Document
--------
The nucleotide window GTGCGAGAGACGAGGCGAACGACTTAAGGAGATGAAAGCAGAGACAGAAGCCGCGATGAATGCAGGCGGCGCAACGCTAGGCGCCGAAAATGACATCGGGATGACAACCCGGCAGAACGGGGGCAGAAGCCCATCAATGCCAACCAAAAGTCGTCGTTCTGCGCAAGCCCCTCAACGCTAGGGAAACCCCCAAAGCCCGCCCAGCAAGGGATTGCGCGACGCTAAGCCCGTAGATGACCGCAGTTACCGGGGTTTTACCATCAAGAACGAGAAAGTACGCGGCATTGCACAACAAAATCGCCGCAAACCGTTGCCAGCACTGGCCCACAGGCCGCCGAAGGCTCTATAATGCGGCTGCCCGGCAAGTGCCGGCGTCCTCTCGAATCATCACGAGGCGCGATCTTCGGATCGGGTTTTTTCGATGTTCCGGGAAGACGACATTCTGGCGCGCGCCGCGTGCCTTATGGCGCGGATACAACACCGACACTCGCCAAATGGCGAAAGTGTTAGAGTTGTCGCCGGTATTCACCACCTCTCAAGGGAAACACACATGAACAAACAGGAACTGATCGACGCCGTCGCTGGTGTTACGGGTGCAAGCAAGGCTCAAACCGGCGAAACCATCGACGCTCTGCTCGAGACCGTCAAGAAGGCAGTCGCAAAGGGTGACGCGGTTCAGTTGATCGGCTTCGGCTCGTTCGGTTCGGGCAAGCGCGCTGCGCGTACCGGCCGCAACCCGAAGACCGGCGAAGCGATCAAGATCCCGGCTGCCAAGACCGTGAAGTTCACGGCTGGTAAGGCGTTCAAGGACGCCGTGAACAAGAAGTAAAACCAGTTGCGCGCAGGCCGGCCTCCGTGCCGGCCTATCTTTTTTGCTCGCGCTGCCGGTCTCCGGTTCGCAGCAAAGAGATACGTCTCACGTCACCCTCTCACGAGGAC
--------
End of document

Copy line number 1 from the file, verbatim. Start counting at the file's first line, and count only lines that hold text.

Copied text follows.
The nucleotide window GTGCGAGAGACGAGGCGAACGACTTAAGGAGATGAAAGCAGAGACAGAAGCCGCGATGAATGCAGGCGGCGCAACGCTAGGCGCCGAAAATGACATCGGGATGACAACCCGGCAGAACGGGGGCAGAAGCCCATCAATGCCAACCAAAAGTCGTCGTTCTGCGCAAGCCCCTCAACGCTAGGGAAACCCCCAAAGCCCGCCCAGCAAGGGATTGCGCGACGCTAAGCCCGTAGATGACCGCAGTTACCGGGGTTTTACCATCAAGAACGAGAAAGTACGCGGCATTGCACAACAAAATCGCCGCAAACCGTTGCCAGCACTGGCCCACAGGCCGCCGAAGGCTCTATAATGCGGCTGCCCGGCAAGTGCCGGCGTCCTCTCGAATCATCACGAGGCGCGATCTTCGGATCGGGTTTTTTCGATGTTCCGGGAAGACGACATTCTGGCGCGCGCCGCGTGCCTTATGGCGCGGATACAACACCGACACTCGCCAAATGGCGAAAGTGTTAGAGTTGTCGCCGGTATTCACCACCTCTCAAGGGAAACACACATGAACAAACAGGAACTGATCGACGCCGTCGCTGGTGTTACGGGTGCAAGCAAGGCTCAAACCGGCGAAACCATCGACGCTCTGCTCGAGACCGTCAAGAAGGCAGTCGCAAAGGGTGACGCGGTTCAGTTGATCGGCTTCGGCTCGTTCGGTTCGGGCAAGCGCGCTGCGCGTACCGGCCGCAACCCGAAGACCGGCGAAGCGATCAAGATCCCGGCTGCCAAGACCGTGAAGTTCACGGCTGGTAAGGCGTTCAAGGACGCCGTGAACAAGAAGTAAAACCAGTTGCGCGCAGGCCGGCCTCCGTGCCGGCCTATCTTTTTTGCTCGCGCTGCCGGTCTCCGGTTCGCAGCAAAGAGATACGTCTCACGTCACCCTCTCACGAGGAC